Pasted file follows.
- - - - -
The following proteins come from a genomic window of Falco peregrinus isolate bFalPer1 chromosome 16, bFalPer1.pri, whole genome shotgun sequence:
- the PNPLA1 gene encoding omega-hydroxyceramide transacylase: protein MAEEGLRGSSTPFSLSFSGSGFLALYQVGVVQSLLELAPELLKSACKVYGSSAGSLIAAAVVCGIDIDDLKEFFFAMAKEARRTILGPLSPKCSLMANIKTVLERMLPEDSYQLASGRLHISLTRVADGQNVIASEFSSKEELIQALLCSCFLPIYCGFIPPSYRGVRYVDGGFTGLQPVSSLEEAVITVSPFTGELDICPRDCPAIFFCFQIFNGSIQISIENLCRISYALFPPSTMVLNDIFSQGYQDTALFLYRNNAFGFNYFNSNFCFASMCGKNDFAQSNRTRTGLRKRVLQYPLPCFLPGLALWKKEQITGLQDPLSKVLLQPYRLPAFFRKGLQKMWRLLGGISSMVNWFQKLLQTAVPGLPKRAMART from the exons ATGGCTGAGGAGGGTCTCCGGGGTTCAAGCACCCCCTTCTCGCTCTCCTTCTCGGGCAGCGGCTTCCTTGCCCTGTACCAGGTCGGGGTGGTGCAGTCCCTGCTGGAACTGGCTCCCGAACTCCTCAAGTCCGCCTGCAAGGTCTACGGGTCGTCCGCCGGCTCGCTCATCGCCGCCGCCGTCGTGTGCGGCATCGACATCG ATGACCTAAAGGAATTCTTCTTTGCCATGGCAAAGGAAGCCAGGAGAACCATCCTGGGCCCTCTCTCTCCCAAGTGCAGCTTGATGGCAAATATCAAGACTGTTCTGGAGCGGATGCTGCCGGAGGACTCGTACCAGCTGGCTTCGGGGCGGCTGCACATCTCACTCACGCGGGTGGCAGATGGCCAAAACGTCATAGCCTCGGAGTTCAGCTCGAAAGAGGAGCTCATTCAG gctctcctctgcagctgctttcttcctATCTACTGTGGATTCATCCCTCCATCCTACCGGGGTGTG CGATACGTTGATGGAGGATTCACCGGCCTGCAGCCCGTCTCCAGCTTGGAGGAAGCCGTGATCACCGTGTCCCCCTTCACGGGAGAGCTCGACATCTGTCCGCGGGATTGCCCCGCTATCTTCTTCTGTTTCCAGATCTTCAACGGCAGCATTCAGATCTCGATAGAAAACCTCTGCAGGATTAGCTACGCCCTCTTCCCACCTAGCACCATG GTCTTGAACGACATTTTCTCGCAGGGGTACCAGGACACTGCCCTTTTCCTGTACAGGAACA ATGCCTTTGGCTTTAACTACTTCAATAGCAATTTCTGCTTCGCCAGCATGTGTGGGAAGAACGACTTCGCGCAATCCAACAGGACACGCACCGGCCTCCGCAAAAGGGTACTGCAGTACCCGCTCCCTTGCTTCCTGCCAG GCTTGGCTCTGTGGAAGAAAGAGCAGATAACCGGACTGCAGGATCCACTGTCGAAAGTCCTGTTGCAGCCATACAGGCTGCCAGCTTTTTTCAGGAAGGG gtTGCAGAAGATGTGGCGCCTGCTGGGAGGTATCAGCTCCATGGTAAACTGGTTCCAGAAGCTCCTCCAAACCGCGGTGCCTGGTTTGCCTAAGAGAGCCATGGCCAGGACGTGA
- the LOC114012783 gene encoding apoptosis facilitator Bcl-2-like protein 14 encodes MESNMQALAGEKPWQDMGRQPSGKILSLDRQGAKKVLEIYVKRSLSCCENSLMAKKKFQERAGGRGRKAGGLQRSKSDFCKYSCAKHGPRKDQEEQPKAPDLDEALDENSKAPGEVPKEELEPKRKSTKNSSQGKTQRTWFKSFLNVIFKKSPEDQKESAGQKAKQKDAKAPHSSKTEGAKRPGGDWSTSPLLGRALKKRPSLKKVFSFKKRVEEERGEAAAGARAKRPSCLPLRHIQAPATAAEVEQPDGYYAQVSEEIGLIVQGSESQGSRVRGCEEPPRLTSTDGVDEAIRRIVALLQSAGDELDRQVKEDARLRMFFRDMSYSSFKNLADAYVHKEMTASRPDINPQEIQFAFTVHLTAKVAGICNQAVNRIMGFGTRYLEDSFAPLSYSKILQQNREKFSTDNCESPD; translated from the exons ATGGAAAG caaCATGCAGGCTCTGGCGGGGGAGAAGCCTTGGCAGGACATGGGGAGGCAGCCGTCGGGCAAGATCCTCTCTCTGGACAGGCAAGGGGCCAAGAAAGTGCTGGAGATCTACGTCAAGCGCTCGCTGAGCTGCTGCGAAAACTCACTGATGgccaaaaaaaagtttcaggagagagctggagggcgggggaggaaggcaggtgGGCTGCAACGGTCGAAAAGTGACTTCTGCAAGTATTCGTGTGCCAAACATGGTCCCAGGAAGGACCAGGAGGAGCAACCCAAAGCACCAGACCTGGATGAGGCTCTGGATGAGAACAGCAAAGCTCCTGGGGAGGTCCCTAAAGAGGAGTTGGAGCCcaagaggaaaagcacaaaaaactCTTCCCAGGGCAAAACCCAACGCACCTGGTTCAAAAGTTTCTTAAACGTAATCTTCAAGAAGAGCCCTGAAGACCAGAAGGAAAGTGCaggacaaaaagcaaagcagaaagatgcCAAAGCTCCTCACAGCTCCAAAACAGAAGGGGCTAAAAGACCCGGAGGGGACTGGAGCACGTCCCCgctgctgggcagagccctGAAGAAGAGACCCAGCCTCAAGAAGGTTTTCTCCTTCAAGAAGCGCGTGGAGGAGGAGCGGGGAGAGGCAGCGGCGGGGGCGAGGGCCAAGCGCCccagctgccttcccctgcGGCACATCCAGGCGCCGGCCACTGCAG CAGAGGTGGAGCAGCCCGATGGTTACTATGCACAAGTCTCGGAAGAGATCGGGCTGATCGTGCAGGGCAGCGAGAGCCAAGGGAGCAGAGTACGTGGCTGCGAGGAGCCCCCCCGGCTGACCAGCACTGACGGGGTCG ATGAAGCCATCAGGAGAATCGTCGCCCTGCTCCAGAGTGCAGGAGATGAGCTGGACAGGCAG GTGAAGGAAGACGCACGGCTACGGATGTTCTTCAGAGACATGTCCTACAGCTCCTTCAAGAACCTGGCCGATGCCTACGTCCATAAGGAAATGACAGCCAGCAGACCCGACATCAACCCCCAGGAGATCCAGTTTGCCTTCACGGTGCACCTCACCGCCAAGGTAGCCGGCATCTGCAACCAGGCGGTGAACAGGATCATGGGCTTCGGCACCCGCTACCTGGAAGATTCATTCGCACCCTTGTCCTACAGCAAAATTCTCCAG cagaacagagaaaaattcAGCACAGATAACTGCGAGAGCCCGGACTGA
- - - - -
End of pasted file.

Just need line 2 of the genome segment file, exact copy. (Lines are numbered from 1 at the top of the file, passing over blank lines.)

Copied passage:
- the PNPLA1 gene encoding omega-hydroxyceramide transacylase: protein MAEEGLRGSSTPFSLSFSGSGFLALYQVGVVQSLLELAPELLKSACKVYGSSAGSLIAAAVVCGIDIDDLKEFFFAMAKEARRTILGPLSPKCSLMANIKTVLERMLPEDSYQLASGRLHISLTRVADGQNVIASEFSSKEELIQALLCSCFLPIYCGFIPPSYRGVRYVDGGFTGLQPVSSLEEAVITVSPFTGELDICPRDCPAIFFCFQIFNGSIQISIENLCRISYALFPPSTMVLNDIFSQGYQDTALFLYRNNAFGFNYFNSNFCFASMCGKNDFAQSNRTRTGLRKRVLQYPLPCFLPGLALWKKEQITGLQDPLSKVLLQPYRLPAFFRKGLQKMWRLLGGISSMVNWFQKLLQTAVPGLPKRAMART from the exons ATGGCTGAGGAGGGTCTCCGGGGTTCAAGCACCCCCTTCTCGCTCTCCTTCTCGGGCAGCGGCTTCCTTGCCCTGTACCAGGTCGGGGTGGTGCAGTCCCTGCTGGAACTGGCTCCCGAACTCCTCAAGTCCGCCTGCAAGGTCTACGGGTCGTCCGCCGGCTCGCTCATCGCCGCCGCCGTCGTGTGCGGCATCGACATCG ATGACCTAAAGGAATTCTTCTTTGCCATGGCAAAGGAAGCCAGGAGAACCATCCTGGGCCCTCTCTCTCCCAAGTGCAGCTTGATGGCAAATATCAAGACTGTTCTGGAGCGGATGCTGCCGGAGGACTCGTACCAGCTGGCTTCGGGGCGGCTGCACATCTCACTCACGCGGGTGGCAGATGGCCAAAACGTCATAGCCTCGGAGTTCAGCTCGAAAGAGGAGCTCATTCAG gctctcctctgcagctgctttcttcctATCTACTGTGGATTCATCCCTCCATCCTACCGGGGTGTG CGATACGTTGATGGAGGATTCACCGGCCTGCAGCCCGTCTCCAGCTTGGAGGAAGCCGTGATCACCGTGTCCCCCTTCACGGGAGAGCTCGACATCTGTCCGCGGGATTGCCCCGCTATCTTCTTCTGTTTCCAGATCTTCAACGGCAGCATTCAGATCTCGATAGAAAACCTCTGCAGGATTAGCTACGCCCTCTTCCCACCTAGCACCATG GTCTTGAACGACATTTTCTCGCAGGGGTACCAGGACACTGCCCTTTTCCTGTACAGGAACA ATGCCTTTGGCTTTAACTACTTCAATAGCAATTTCTGCTTCGCCAGCATGTGTGGGAAGAACGACTTCGCGCAATCCAACAGGACACGCACCGGCCTCCGCAAAAGGGTACTGCAGTACCCGCTCCCTTGCTTCCTGCCAG GCTTGGCTCTGTGGAAGAAAGAGCAGATAACCGGACTGCAGGATCCACTGTCGAAAGTCCTGTTGCAGCCATACAGGCTGCCAGCTTTTTTCAGGAAGGG gtTGCAGAAGATGTGGCGCCTGCTGGGAGGTATCAGCTCCATGGTAAACTGGTTCCAGAAGCTCCTCCAAACCGCGGTGCCTGGTTTGCCTAAGAGAGCCATGGCCAGGACGTGA